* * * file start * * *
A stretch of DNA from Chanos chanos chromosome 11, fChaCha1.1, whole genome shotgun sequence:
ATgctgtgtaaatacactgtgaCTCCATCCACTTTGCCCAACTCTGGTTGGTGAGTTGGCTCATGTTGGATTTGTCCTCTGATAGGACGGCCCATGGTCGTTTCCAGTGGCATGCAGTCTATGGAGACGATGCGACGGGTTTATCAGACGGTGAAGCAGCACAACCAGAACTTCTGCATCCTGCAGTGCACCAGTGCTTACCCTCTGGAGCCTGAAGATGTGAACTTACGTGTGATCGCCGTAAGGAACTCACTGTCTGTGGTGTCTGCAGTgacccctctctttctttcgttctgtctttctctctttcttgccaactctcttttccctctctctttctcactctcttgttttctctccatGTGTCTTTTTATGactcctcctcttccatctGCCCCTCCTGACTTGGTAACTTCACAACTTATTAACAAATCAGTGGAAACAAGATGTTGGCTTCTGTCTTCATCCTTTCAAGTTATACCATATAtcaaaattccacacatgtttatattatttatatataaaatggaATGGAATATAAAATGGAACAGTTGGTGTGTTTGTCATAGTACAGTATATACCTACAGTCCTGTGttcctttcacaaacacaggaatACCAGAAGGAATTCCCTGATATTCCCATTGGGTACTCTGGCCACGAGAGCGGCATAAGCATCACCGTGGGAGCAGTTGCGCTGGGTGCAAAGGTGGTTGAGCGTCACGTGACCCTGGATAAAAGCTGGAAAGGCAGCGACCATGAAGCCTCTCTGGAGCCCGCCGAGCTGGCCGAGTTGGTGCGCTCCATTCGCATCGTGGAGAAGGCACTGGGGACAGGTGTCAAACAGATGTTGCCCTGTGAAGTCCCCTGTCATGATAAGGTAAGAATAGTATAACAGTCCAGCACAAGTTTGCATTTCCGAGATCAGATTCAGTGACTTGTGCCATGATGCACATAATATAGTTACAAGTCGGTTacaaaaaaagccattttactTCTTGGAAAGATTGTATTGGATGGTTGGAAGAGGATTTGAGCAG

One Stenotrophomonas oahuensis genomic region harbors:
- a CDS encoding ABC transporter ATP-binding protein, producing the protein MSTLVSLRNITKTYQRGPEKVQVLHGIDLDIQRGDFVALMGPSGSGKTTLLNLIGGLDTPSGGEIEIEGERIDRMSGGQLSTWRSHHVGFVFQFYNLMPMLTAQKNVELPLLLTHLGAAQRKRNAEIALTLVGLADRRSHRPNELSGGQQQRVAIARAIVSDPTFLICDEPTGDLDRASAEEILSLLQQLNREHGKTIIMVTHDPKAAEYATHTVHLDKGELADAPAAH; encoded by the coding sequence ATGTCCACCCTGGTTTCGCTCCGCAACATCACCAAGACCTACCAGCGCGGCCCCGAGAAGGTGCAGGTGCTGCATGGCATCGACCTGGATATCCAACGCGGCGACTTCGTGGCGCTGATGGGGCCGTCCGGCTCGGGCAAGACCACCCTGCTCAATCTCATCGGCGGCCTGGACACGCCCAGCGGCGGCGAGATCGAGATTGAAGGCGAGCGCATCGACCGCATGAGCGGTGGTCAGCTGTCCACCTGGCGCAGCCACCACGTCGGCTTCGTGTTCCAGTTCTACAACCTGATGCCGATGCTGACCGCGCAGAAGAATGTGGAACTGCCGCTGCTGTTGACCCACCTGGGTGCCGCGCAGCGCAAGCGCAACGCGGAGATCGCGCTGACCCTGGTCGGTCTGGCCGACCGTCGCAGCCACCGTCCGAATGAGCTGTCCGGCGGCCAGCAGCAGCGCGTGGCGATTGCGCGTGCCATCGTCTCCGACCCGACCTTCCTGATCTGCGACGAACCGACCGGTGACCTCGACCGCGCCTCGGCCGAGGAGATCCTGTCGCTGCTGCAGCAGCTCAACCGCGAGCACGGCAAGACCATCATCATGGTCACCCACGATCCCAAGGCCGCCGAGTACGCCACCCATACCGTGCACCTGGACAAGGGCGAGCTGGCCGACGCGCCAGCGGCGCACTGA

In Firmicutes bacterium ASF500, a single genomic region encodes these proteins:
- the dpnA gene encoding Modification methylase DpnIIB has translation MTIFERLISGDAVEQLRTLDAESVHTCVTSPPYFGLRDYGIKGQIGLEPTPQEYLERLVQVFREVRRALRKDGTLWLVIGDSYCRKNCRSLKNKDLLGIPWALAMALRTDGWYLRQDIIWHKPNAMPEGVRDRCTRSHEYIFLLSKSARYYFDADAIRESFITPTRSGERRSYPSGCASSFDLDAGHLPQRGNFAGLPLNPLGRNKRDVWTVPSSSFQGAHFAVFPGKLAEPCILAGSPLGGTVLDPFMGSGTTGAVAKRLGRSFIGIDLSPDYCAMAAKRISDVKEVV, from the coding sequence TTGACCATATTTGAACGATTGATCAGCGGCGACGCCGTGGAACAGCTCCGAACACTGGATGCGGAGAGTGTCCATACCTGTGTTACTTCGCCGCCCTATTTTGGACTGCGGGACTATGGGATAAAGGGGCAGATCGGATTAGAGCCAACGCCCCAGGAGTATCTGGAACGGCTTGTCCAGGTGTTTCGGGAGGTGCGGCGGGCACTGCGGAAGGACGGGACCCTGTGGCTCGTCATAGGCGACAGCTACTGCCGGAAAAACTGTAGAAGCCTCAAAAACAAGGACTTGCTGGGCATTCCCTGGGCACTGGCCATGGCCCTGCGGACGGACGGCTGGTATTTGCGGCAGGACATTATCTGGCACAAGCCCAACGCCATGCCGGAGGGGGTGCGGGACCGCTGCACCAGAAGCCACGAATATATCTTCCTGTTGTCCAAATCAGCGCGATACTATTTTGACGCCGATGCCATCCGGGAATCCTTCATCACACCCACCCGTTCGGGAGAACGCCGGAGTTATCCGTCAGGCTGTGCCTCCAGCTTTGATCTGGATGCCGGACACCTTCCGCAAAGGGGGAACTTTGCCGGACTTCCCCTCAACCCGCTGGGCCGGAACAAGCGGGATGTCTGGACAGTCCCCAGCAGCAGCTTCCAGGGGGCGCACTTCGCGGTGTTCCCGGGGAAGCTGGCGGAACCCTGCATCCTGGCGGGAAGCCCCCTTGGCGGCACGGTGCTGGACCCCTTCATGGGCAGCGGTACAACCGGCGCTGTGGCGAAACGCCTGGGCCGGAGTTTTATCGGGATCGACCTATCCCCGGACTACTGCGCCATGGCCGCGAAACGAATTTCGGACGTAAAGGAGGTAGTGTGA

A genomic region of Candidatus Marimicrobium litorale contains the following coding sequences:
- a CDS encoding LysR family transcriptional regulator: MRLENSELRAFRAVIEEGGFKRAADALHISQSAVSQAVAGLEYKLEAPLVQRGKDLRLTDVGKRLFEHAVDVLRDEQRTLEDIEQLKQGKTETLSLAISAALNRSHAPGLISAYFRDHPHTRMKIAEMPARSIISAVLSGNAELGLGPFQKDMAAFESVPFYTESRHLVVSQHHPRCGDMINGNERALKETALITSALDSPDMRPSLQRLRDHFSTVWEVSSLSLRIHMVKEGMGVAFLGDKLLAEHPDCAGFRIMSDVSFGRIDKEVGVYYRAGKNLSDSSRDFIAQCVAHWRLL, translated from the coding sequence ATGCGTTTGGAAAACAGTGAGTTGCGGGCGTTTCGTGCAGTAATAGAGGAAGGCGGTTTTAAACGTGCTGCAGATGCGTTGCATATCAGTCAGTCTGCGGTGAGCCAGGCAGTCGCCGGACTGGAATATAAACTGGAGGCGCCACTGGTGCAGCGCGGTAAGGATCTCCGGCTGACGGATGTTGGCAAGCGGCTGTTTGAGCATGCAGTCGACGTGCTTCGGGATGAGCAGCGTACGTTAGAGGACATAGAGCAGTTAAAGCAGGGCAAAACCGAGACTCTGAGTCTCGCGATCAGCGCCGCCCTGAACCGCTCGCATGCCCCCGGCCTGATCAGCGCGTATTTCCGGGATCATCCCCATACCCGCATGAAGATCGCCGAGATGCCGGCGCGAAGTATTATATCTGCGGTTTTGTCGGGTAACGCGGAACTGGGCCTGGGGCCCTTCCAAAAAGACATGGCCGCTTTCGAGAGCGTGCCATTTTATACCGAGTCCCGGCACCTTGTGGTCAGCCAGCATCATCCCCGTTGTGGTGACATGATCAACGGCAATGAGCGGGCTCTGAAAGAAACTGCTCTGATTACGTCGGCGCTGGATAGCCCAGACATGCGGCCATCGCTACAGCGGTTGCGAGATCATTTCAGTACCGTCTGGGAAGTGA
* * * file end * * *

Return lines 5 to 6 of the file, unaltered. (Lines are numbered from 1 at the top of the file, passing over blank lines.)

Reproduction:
In Firmicutes bacterium ASF500, a single genomic region encodes these proteins:
- the dpnA gene encoding Modification methylase DpnIIB has translation MTIFERLISGDAVEQLRTLDAESVHTCVTSPPYFGLRDYGIKGQIGLEPTPQEYLERLVQVFREVRRALRKDGTLWLVIGDSYCRKNCRSLKNKDLLGIPWALAMALRTDGWYLRQDIIWHKPNAMPEGVRDRCTRSHEYIFLLSKSARYYFDADAIRESFITPTRSGERRSYPSGCASSFDLDAGHLPQRGNFAGLPLNPLGRNKRDVWTVPSSSFQGAHFAVFPGKLAEPCILAGSPLGGTVLDPFMGSGTTGAVAKRLGRSFIGIDLSPDYCAMAAKRISDVKEVV, from the coding sequence TTGACCATATTTGAACGATTGATCAGCGGCGACGCCGTGGAACAGCTCCGAACACTGGATGCGGAGAGTGTCCATACCTGTGTTACTTCGCCGCCCTATTTTGGACTGCGGGACTATGGGATAAAGGGGCAGATCGGATTAGAGCCAACGCCCCAGGAGTATCTGGAACGGCTTGTCCAGGTGTTTCGGGAGGTGCGGCGGGCACTGCGGAAGGACGGGACCCTGTGGCTCGTCATAGGCGACAGCTACTGCCGGAAAAACTGTAGAAGCCTCAAAAACAAGGACTTGCTGGGCATTCCCTGGGCACTGGCCATGGCCCTGCGGACGGACGGCTGGTATTTGCGGCAGGACATTATCTGGCACAAGCCCAACGCCATGCCGGAGGGGGTGCGGGACCGCTGCACCAGAAGCCACGAATATATCTTCCTGTTGTCCAAATCAGCGCGATACTATTTTGACGCCGATGCCATCCGGGAATCCTTCATCACACCCACCCGTTCGGGAGAACGCCGGAGTTATCCGTCAGGCTGTGCCTCCAGCTTTGATCTGGATGCCGGACACCTTCCGCAAAGGGGGAACTTTGCCGGACTTCCCCTCAACCCGCTGGGCCGGAACAAGCGGGATGTCTGGACAGTCCCCAGCAGCAGCTTCCAGGGGGCGCACTTCGCGGTGTTCCCGGGGAAGCTGGCGGAACCCTGCATCCTGGCGGGAAGCCCCCTTGGCGGCACGGTGCTGGACCCCTTCATGGGCAGCGGTACAACCGGCGCTGTGGCGAAACGCCTGGGCCGGAGTTTTATCGGGATCGACCTATCCCCGGACTACTGCGCCATGGCCGCGAAACGAATTTCGGACGTAAAGGAGGTAGTGTGA